1. A digital waveform generator comprising difference equation computer means for providing first signals representative of the first sequence of values of a polynomial function of time,

presetting means for setting said computer means with predetermined initial values, and

memory means coupled to receive said first signals for providing second signals in response thereto representative of a second sequence of numerical values corresponding to said first sequence in accordance with a predetermined function thereof.

2. Apparatus of the character recited in claim 1 in which said computer means comprises a plurality of digital accumulator means coupled to each other in cascade configuration,

the number in each accumulator means having combined therewith the number in the preceding accumulator means before being combined with the number in the following accumulator means.

3. Apparatus of the character recited in claim 2 in which said memory means is coupled to receive the signals provided by the last accumulator means in said cascade configuration.

4. Apparatus of the character recited in claim 2 in which said presetting means includes means for setting the last accumulator means of said cascade configuration with an initial value of said first sequence and the sequentially preceding accumulator means with the initial values of the differences of sequentially increasing order corresponding to said initial value, respectively.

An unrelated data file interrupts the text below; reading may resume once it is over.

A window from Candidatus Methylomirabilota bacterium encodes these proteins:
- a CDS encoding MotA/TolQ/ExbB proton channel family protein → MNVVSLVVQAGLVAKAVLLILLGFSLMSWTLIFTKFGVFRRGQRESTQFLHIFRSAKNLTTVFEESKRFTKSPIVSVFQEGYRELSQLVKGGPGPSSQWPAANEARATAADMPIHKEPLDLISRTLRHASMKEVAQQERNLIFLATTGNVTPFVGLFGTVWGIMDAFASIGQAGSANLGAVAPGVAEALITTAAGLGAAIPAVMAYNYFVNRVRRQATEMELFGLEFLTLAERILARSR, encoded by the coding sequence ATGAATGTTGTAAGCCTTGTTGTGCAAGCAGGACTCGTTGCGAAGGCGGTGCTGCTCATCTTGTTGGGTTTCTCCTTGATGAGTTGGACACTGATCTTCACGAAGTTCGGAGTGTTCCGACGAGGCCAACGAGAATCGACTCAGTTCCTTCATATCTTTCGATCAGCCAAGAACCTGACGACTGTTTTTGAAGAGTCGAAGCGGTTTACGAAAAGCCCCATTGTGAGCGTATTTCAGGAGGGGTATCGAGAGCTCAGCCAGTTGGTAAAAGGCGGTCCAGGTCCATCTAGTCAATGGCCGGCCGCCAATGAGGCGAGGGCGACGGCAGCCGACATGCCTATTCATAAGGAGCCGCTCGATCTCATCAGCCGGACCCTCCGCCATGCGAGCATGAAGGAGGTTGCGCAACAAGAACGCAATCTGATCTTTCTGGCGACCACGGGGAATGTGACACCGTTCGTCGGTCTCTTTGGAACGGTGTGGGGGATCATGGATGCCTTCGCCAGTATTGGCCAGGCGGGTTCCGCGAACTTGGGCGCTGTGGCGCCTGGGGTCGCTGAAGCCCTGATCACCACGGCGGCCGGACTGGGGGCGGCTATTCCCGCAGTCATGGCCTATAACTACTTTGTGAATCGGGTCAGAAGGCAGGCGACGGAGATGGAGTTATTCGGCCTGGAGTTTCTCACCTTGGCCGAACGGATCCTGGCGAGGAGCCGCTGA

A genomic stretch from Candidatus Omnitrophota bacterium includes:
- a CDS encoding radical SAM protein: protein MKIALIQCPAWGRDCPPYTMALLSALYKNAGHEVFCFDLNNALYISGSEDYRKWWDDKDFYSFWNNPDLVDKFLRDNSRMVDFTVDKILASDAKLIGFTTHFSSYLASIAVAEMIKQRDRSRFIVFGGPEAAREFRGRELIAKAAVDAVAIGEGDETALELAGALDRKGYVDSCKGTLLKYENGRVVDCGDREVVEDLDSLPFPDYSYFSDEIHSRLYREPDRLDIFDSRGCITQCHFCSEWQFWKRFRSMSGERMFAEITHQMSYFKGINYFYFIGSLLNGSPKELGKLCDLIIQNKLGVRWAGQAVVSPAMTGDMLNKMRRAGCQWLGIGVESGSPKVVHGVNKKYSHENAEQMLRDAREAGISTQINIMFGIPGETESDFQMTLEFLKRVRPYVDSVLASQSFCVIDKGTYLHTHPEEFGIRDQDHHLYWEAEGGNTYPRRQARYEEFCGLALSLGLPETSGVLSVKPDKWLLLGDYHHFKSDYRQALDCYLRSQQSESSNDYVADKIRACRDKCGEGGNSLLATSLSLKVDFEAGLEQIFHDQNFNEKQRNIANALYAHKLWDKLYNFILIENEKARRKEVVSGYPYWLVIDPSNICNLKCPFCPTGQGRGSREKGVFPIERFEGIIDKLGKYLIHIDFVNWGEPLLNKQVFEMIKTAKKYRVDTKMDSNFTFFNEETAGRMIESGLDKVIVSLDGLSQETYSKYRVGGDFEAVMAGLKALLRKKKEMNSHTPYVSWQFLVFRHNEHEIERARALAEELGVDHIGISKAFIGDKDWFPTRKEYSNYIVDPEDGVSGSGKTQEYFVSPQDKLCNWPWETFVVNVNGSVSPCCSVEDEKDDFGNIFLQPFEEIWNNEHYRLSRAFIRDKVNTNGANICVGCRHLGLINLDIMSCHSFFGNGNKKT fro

5. Apparatus of the character recited in claim 1 in which said memory means comprises digital memory means coupled to be sequentially addressed by said first signals thereby providing said corresponding second signals.

6. Apparatus of the character recited in claim 1 in which said predetermined function is a sinusoidal function.

7. Apparatus of the character recited in claim 1 further including multiplying means coupled to receive said second signals and a digital signal representative of predetermined numbers for providing the product thereof.